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Sunday, September 5, 2021

Teachers Day: Mr.Market Ambareesh Baliga Talks

Happy Teacher's Day

I started investing in the stock market in the early 1980s when it was known as "Satta Bazaar," which means "Gamblers' Market" in Hindi. Unlike today, when you can access a wealth of information at the touch of a button, or take a slew of online courses to learn how to invest in the markets or hire a dime-a-dozen consultant to tell you what to do, the stock market was not a commonly talked topic in the 1980s. Even those who were investing or trading — the ‘uncles' I knew who were investing – did so behind closed doors. It was like being a member of an exclusive club where teenagers were not permitted.
Happy Teachers Day

I was able to persuade two of them, who introduced me to their friendly broker, Gupta ji, and vouched for my integrity, allowing him to take orders from me and execute them in the Calcutta Stock Exchange's outcry system. These two uncles were also my first professors in this stock market trip, which began as a passion, progressed to a hobby, and eventually became my profession.

The first significant thing I learned from them was to conduct my own research (it wasn't called research back then) - they recommended that I read the ILO Book on "How to Read the Balance Sheet," which assisted me in deciphering Annual Reports as an undergrad. And, except The Economic Times and the Bombay edition of Financial Express, which arrived late in the evening, it was the only information available in those days.

Despite regular interactions with seasoned market participants, one only obtained more "Khabar" – or "inside knowledge" – heard on the street. Annual General Meetings (AGMs) were attended more for the lunchboxes and refreshments supplied than to learn about what was going on in the company. These contacts, on the other hand, aided my understanding of the market's technicalities.

I've read enough and more books by and about the greats, as well as different high-end business journals, during the last four decades. Business India was the only magazine I could get my hands on back then. We've gradually been spoiled with choice, and now we're drowning in knowledge. If you read five of these must-read investment books, you've probably covered 90 percent of the "how to invest successfully" mantras in the stock market.

The most crucial component of investing, though, is how you may use these mantras and develop your own investing approach. Most of us make the mistake of trying to be like another successful investor - regrettably, this does not work. Every person is unique, and we are doomed to fail until we can successfully develop our own personal style.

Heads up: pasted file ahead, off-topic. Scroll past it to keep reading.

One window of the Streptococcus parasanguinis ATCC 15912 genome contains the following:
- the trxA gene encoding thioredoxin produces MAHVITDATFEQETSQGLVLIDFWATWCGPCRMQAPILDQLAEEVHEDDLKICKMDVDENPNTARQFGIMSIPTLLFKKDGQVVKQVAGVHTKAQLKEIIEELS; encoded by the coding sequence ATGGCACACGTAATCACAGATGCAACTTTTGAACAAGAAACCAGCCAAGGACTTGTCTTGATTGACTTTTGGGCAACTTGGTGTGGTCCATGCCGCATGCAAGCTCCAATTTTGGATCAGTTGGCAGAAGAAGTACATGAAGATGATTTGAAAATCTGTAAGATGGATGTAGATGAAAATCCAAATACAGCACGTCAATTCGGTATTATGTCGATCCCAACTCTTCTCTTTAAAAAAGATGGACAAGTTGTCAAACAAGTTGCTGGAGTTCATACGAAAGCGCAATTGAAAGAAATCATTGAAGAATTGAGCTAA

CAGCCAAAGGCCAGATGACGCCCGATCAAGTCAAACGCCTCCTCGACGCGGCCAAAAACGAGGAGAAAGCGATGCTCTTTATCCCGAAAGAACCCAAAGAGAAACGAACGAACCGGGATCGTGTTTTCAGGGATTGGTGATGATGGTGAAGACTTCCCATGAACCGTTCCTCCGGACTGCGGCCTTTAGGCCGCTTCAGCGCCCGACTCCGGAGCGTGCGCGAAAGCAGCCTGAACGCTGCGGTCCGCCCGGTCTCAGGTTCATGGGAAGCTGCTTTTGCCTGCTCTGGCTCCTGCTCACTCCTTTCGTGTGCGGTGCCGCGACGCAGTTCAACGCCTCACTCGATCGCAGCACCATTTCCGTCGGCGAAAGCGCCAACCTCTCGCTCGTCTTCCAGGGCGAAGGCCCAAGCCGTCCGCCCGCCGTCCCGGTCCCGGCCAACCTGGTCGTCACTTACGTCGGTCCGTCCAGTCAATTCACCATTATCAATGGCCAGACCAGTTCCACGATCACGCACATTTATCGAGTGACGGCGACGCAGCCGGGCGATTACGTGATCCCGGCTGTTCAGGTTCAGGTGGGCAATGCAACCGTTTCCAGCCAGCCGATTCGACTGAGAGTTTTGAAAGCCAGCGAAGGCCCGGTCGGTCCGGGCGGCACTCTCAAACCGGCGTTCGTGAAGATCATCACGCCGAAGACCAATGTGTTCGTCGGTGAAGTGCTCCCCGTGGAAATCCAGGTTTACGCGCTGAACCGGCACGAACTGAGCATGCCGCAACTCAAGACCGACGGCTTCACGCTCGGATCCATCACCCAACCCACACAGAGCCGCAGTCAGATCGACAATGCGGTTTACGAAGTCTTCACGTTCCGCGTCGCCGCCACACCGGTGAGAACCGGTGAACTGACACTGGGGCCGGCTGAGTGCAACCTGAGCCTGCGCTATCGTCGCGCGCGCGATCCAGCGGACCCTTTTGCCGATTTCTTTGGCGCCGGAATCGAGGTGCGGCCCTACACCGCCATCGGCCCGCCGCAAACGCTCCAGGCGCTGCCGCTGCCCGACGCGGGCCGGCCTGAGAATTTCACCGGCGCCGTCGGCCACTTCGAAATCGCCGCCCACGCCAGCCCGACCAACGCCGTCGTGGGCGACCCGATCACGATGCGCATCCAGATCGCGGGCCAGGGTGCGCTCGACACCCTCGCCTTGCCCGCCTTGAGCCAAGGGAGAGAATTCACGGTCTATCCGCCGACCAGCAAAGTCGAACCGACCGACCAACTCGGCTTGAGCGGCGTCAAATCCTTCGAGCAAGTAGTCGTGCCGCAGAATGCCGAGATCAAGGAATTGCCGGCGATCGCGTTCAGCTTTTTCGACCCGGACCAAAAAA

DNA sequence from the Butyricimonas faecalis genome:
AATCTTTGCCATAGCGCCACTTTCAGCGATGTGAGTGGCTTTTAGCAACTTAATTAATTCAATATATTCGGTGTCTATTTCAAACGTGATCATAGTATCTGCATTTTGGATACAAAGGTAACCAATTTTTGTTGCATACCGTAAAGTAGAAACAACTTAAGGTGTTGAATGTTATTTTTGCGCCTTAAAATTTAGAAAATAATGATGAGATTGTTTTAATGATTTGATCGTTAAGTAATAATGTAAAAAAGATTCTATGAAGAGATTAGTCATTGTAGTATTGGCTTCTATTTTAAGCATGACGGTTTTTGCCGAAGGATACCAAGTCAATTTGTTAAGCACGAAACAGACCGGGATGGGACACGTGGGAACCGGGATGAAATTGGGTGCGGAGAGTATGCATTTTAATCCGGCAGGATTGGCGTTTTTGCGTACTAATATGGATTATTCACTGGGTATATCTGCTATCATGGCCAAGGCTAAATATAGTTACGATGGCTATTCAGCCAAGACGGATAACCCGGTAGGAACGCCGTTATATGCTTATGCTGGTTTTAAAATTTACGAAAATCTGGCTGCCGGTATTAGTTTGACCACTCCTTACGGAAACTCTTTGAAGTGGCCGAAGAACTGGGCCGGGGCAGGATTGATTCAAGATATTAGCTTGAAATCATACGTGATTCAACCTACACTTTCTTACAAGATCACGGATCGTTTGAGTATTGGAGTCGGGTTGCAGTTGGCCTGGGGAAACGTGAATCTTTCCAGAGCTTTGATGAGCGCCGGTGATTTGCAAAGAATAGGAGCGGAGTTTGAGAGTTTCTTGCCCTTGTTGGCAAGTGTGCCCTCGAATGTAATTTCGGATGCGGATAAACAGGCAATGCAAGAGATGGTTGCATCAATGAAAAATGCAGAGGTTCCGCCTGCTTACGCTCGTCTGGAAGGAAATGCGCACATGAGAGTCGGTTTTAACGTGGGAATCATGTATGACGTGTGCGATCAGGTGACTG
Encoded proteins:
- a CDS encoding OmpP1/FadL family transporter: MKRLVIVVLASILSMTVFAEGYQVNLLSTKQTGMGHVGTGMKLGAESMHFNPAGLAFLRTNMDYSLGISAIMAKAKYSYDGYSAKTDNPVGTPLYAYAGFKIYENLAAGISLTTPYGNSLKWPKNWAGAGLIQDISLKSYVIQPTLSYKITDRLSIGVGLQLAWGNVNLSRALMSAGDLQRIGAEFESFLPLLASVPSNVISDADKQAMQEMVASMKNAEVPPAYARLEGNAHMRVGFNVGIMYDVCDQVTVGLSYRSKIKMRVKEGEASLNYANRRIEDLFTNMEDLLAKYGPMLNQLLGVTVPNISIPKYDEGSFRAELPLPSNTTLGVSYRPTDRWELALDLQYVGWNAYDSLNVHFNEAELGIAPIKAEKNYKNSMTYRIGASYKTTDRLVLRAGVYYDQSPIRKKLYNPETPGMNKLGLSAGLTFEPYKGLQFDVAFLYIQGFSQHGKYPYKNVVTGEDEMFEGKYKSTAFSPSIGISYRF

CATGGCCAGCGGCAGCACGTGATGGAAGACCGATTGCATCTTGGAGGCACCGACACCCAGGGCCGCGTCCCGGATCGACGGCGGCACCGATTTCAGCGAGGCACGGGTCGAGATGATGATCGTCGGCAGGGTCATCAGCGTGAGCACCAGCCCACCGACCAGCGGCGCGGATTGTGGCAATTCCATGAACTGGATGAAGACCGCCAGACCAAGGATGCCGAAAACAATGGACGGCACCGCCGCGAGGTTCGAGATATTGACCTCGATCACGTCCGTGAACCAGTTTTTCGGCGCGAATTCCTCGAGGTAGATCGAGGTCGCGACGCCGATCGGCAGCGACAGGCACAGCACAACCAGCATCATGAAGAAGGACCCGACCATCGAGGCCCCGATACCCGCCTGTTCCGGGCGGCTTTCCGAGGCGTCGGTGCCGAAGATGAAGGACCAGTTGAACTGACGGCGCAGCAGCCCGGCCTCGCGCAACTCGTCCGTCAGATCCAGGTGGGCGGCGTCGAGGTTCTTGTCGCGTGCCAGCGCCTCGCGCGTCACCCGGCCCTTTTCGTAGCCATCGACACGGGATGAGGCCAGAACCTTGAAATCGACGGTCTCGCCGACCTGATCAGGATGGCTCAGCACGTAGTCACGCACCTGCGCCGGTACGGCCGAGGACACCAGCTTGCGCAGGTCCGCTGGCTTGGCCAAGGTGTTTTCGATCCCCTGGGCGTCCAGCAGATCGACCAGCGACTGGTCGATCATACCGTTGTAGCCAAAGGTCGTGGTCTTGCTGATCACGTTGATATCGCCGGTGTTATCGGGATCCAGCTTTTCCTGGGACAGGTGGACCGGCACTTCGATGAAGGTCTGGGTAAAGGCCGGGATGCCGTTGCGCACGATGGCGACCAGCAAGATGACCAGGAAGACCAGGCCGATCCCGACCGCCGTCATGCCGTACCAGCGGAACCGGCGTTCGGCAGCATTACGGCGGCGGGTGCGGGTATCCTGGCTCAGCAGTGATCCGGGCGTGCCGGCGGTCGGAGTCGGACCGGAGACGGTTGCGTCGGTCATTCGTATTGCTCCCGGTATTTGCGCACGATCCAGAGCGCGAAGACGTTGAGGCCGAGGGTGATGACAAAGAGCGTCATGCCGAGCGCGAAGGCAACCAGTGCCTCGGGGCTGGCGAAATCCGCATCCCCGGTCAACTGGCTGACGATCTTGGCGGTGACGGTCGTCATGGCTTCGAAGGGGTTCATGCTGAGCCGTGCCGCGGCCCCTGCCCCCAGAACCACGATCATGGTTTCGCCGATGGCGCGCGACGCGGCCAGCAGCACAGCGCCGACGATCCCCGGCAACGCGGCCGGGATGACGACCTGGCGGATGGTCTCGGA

Mr. Market becomes the best teacher of all time at this point. Unless you're lucky enough to have developed a style early on, developing your own style is always a case of 'trial and error.' Mr. Market teaches you the hard way through losses and missed chances with every mistake you make. And he keeps punishing those who don't learn from their mistakes, and he never feeds you. As a result, one should keep a diary of judgments made, which will allow us to go back and analyze where we may have gone wrong, and take corrective action the next time.

Mr. Market also taught me to disregard the majority of the noise around me, particularly the daily ones. There was a time when my daily emotional swings mirrored the stock market's performance. Fortunately, I learned early on that the cost-benefit analysis was not favorable for me or my family, so I honed my filtering skills.

Mr. Market can also throw you a long rope at times, especially during euphoric periods when you believe that making money is just about getting the proper recommendations without putting in any work. It's only when he whacks you and those tomorrow's "Blue-chips" bite the dust that you realize how much work wealth development entails.

My original professors are no longer with us, but Mr. Market is still there to teach me anytime I allow a smidgeon of arrogance gets the best of me. Teachers' Day is today!!!


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